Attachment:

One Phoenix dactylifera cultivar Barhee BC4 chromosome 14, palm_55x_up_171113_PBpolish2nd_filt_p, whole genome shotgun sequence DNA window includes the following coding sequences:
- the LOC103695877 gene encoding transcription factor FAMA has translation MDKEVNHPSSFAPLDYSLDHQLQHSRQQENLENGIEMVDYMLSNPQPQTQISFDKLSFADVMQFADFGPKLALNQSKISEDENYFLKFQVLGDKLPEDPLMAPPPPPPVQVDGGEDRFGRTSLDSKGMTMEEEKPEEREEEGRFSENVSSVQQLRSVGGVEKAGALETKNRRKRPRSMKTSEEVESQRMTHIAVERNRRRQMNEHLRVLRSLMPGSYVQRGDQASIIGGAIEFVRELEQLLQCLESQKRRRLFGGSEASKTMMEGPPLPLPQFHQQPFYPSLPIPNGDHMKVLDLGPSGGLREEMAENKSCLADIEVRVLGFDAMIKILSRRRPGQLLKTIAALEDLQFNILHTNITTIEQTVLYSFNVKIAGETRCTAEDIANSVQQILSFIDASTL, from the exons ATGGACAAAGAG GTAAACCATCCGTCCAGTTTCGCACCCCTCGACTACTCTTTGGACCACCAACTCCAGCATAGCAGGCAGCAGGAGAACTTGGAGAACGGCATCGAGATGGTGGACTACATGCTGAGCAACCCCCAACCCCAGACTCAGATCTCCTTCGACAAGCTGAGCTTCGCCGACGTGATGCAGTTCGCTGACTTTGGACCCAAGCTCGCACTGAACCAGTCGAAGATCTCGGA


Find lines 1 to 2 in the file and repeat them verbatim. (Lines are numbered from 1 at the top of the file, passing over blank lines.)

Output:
One Phoenix dactylifera cultivar Barhee BC4 chromosome 14, palm_55x_up_171113_PBpolish2nd_filt_p, whole genome shotgun sequence DNA window includes the following coding sequences:
- the LOC103695877 gene encoding transcription factor FAMA has translation MDKEVNHPSSFAPLDYSLDHQLQHSRQQENLENGIEMVDYMLSNPQPQTQISFDKLSFADVMQFADFGPKLALNQSKISEDENYFLKFQVLGDKLPEDPLMAPPPPPPVQVDGGEDRFGRTSLDSKGMTMEEEKPEEREEEGRFSENVSSVQQLRSVGGVEKAGALETKNRRKRPRSMKTSEEVESQRMTHIAVERNRRRQMNEHLRVLRSLMPGSYVQRGDQASIIGGAIEFVRELEQLLQCLESQKRRRLFGGSEASKTMMEGPPLPLPQFHQQPFYPSLPIPNGDHMKVLDLGPSGGLREEMAENKSCLADIEVRVLGFDAMIKILSRRRPGQLLKTIAALEDLQFNILHTNITTIEQTVLYSFNVKIAGETRCTAEDIANSVQQILSFIDASTL, from the exons ATGGACAAAGAG GTAAACCATCCGTCCAGTTTCGCACCCCTCGACTACTCTTTGGACCACCAACTCCAGCATAGCAGGCAGCAGGAGAACTTGGAGAACGGCATCGAGATGGTGGACTACATGCTGAGCAACCCCCAACCCCAGACTCAGATCTCCTTCGACAAGCTGAGCTTCGCCGACGTGATGCAGTTCGCTGACTTTGGACCCAAGCTCGCACTGAACCAGTCGAAGATCTCGGA